Chasing Hipster: An Entertaining Following of Followers

Probably a combination of a successful day at work and the after-work drinks left Emily and I in high spirits last week, so while the night was still young, we decided to act on a tiny tip-off in TimeOut magazine: a new streetwear shop was throwing an opening party in Shoreditch that evening. We may have only been working here for a month, but we’re quickly learning the beauty of Stellar’s East London positioning on Appold Street. With Spitalfields market five minute’s walk away and Old Street another five in the other direction, you are never far from the Shoreditch action. 

Let me first take a moment to talk about Shoreditch. London’s home of cool, a hipster heaven and unfortunately the latest area to be hit by gentrification and ‘cultural cleansing’. It’s part of a classic cycle: a neglected inner city neighbourhood becomes colonised by artists, causing the cafe culture to boom. Then big business take an interest and to move into the area, forcing up the rent and forcing out the artists that popularised it in the first place. This cycle is happening to Shoreditch right now; but we’re fortunate enough that there are still cool places popping up, and staying here, clinging on to the attractive original culture, at least until somewhere else takes up the mantle.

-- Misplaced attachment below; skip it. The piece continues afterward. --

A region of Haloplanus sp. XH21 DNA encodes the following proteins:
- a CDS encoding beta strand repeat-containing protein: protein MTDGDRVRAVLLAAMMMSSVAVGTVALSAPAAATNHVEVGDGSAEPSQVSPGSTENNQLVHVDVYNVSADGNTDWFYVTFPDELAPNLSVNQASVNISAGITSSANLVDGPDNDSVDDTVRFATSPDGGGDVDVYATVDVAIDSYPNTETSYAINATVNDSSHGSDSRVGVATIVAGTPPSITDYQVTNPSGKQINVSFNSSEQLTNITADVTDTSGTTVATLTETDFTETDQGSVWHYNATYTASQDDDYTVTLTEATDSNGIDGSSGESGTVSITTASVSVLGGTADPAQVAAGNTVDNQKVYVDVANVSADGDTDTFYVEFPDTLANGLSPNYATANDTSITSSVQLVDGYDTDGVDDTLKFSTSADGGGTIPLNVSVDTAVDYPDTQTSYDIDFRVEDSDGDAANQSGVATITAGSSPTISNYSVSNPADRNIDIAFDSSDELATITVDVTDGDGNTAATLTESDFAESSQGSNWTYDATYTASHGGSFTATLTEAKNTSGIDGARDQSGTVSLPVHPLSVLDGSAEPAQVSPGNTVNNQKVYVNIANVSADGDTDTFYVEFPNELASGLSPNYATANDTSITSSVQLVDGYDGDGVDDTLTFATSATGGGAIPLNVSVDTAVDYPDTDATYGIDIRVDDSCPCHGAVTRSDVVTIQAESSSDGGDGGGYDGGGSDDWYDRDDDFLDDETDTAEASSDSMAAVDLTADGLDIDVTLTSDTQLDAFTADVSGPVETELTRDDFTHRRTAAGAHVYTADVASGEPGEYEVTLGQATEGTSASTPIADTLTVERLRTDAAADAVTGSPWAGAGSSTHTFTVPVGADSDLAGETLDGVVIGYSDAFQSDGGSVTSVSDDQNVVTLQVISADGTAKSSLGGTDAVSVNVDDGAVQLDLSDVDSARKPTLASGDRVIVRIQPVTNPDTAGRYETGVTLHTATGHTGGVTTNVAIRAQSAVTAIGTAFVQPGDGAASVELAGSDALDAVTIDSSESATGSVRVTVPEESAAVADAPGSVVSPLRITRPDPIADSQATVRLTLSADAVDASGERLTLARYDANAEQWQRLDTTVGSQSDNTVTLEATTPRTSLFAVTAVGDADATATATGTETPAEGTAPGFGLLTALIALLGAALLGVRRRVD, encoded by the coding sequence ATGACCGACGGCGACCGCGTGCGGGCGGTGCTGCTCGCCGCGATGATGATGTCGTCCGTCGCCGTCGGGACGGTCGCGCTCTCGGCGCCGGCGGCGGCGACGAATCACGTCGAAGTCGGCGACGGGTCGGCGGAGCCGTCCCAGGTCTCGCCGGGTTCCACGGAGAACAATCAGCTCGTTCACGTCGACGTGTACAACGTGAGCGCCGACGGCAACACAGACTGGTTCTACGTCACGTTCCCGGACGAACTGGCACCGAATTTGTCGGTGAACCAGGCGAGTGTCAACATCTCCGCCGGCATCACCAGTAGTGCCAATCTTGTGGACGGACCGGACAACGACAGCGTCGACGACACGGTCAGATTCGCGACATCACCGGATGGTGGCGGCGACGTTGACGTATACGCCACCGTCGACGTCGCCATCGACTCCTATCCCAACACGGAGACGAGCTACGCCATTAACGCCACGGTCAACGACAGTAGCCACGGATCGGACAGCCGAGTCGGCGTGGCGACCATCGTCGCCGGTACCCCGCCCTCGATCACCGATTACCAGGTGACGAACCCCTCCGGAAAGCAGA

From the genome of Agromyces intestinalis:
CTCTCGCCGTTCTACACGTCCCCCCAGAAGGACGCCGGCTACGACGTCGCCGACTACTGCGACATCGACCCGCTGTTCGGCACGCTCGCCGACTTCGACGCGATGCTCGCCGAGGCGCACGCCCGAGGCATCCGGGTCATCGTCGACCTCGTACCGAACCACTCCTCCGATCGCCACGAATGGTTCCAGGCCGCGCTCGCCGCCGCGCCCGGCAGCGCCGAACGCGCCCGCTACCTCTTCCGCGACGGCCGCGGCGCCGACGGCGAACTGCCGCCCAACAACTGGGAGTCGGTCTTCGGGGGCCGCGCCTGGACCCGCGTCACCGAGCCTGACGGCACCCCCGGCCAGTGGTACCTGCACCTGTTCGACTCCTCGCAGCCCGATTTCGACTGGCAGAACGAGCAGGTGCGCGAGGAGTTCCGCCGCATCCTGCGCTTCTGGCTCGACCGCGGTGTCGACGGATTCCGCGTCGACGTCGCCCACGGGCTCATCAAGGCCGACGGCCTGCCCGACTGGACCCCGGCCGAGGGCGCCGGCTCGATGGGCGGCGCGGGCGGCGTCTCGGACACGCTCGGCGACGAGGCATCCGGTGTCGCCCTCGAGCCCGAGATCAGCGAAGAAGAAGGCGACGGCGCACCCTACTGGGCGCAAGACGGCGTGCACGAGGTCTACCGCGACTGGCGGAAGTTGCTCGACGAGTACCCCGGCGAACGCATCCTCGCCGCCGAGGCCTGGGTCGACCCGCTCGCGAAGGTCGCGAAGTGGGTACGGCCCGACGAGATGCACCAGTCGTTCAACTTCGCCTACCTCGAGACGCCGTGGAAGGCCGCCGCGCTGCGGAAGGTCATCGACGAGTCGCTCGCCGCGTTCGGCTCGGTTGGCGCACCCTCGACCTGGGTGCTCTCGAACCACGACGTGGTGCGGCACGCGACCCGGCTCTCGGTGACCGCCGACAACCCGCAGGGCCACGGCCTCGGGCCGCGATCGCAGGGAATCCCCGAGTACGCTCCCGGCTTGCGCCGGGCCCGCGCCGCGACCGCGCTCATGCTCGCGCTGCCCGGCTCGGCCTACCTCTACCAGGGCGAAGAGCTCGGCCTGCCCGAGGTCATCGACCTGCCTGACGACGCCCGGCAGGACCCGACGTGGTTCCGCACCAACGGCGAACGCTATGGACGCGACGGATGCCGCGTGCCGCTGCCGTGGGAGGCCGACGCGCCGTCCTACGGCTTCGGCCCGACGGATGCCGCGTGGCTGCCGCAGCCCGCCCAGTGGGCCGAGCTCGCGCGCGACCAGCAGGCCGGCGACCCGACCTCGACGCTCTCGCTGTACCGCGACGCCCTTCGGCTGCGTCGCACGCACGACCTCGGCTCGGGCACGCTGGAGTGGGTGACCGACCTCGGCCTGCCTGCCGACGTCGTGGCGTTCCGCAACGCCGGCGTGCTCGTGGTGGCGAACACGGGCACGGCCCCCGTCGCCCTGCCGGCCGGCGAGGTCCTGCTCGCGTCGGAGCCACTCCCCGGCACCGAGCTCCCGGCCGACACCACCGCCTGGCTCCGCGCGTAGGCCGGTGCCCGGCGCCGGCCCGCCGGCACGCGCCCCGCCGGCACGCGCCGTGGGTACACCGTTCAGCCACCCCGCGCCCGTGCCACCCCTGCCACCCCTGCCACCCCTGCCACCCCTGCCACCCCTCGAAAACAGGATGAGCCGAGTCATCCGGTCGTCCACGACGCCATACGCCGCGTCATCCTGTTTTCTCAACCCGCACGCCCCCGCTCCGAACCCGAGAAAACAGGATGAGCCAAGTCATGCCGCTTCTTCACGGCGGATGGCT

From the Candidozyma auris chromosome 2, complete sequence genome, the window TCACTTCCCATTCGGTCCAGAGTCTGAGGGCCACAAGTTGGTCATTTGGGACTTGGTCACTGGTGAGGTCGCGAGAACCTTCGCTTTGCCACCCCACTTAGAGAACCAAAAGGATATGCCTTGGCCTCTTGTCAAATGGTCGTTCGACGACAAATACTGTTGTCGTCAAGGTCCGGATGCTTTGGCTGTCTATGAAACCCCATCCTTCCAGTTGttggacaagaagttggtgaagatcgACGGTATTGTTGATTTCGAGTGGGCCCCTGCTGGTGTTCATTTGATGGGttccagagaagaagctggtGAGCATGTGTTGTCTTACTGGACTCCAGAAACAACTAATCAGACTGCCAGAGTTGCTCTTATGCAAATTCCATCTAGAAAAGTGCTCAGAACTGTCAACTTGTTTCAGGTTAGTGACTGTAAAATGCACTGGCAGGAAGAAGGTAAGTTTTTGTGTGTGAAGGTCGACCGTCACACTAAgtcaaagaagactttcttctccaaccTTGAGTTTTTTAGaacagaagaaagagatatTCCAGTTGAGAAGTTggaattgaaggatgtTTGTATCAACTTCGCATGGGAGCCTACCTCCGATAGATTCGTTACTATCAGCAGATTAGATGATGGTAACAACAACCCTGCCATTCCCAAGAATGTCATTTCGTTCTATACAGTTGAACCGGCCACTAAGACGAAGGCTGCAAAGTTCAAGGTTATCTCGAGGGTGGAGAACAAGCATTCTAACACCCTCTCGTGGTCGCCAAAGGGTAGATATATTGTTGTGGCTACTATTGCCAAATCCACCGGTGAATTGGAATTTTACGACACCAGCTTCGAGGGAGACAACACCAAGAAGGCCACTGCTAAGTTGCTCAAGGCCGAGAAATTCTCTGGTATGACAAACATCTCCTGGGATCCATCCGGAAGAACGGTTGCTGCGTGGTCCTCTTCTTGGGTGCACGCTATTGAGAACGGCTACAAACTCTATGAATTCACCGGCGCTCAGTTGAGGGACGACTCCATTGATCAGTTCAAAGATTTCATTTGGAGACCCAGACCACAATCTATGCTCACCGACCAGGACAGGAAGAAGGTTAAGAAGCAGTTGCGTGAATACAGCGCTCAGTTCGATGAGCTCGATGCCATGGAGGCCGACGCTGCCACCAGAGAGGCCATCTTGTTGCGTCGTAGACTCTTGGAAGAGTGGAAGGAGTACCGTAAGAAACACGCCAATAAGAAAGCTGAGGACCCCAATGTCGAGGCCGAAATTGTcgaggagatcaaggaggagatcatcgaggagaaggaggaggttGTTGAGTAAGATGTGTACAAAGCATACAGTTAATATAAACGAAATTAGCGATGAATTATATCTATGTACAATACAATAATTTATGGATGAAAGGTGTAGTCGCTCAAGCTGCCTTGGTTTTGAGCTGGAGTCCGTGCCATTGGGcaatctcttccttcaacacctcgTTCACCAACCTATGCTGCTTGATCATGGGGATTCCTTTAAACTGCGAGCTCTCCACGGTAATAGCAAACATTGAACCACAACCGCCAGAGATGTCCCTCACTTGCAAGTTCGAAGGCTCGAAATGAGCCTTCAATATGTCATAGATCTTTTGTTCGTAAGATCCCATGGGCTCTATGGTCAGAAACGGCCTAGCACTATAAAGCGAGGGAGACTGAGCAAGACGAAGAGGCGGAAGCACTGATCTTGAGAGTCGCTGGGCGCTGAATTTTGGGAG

The artists, musicians and creators that populate these places (Shoreditch in particular) commonly are referred to as hipsters - though they would never identify by this term. It’s like the first rule of Fight Club, and labelling yourself as a hipster would go against what they stand for: non-conformism. Hipsters will go out of their way to go against what is popular, commonly agreed upon or accepted. They will listen to music you’ve never heard of, rejecting it as soon as it becomes mainstream, and hang out in coffee shops that they’ve probably worked at at some point in their lives. Traditionally their look and attire consisted of flannel shirts, Converse/Toms, skinny jeans and beards. They soon realised that to continue looking like this would cause them to be a cliché of their own selves (ironic I know) and so of late there has been a move to fisherman beanies, dungarees, shaved heads, ugly trainers and trousers turned up at the bottom that were already far too short for them. But here’s the real irony of this whole situation: I shouldn’t be able to categorise them by putting them into these boxes just described; and in doing so disproves their whole purpose of non-conformism. Dressing and looking a certain way to fit in, even if it is to fit into this ‘hipster’ movement is conforming and thus the premise really becomes a joke. This being the case, it’s still quite a fascinating movement to follow.